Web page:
• Obstacles for University of Southern Indiana international students expressing opinions within the classroom

      Maeda, Junko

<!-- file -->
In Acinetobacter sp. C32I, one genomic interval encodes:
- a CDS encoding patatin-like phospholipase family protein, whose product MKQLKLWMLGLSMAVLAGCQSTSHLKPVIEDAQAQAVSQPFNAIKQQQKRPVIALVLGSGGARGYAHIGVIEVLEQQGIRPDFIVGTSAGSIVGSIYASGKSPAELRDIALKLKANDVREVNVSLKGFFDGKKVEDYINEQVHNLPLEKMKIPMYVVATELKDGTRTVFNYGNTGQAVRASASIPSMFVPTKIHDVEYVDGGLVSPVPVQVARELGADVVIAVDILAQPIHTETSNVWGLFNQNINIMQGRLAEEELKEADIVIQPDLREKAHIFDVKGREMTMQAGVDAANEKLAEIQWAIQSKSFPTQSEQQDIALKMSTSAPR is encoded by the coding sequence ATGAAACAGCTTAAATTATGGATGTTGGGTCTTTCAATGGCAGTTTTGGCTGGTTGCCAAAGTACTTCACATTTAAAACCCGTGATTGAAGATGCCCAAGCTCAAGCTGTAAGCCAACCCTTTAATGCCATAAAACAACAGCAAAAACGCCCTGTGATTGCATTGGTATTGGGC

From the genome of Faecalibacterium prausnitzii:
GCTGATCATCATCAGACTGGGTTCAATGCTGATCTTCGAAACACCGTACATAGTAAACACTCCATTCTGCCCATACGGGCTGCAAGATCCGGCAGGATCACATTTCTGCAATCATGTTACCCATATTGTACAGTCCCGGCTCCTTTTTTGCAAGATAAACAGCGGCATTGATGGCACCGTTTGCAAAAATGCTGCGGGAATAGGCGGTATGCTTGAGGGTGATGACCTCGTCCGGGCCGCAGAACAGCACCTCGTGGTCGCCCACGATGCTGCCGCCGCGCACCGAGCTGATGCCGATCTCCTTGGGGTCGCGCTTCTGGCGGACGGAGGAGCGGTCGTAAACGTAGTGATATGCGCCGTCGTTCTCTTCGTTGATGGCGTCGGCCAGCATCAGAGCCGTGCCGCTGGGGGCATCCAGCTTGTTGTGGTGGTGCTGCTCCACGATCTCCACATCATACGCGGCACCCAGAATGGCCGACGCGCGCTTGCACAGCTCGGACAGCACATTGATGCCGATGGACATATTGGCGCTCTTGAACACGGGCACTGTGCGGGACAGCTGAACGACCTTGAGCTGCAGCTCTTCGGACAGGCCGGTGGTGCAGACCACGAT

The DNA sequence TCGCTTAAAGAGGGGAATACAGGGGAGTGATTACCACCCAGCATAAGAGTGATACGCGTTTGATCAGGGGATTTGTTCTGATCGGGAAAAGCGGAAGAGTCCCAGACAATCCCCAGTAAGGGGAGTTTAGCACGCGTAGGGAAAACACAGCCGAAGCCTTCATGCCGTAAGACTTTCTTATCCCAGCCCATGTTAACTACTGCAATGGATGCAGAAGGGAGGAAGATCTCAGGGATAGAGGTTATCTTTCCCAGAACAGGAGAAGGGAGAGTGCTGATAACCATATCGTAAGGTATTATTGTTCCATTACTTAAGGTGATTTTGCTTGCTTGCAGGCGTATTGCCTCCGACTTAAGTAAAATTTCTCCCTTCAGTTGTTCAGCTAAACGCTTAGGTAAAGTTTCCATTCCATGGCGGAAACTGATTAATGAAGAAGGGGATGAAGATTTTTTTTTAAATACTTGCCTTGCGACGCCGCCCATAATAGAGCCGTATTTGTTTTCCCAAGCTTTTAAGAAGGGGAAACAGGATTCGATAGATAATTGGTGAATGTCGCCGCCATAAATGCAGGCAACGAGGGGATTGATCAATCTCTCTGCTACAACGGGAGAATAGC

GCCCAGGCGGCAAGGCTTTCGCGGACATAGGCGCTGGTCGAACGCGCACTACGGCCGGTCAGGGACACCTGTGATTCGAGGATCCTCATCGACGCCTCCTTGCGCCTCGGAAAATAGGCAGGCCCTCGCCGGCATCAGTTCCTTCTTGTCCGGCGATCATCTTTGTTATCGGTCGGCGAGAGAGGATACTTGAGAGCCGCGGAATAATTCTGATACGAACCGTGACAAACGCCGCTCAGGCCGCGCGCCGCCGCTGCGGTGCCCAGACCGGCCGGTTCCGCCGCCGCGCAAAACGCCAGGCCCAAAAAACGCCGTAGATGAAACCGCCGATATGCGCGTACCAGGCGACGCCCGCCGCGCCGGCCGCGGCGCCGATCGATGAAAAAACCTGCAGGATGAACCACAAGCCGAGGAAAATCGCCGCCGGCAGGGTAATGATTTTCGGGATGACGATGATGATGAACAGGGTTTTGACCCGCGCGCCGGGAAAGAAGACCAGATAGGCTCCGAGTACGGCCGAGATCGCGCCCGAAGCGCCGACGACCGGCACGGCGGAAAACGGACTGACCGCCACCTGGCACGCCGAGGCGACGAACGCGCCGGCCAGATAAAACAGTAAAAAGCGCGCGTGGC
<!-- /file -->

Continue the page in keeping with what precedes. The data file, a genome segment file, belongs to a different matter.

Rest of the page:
The number of international students who entered the United States was approximately 820,000 in 2013 (NPOJob Coach Network, 2014). Karuppan and Barari (2011) described that some international students may not have been involved in class. Urban and Palmer (2014) indicated that in a new environment, international students were less likely to be engaged in classroom activities as cultural human resources, although they would like to share knowledge about their countries and cultures with their classmates. I explore the barriers of international students' communication within the U.S. classroom, by understanding the problematic interactions of international students at University of Southern Indiana (USI) utilizing face theory and facework as theoretical lenses. Through a qualitative research method by employing individual interviews, I discuss the three factors of language barriers to communication, cultural barriers to communication and social isolation/avoiding communication. The findings are that international students employed a facework strategy of avoidance to maintain their positive images. This study implies that international students can move to a verbal facework strategy, not avoidance. It can contribute to international students' personal development, fulfilling life in the United States. Their different perspectives can activate internationalization in institutions.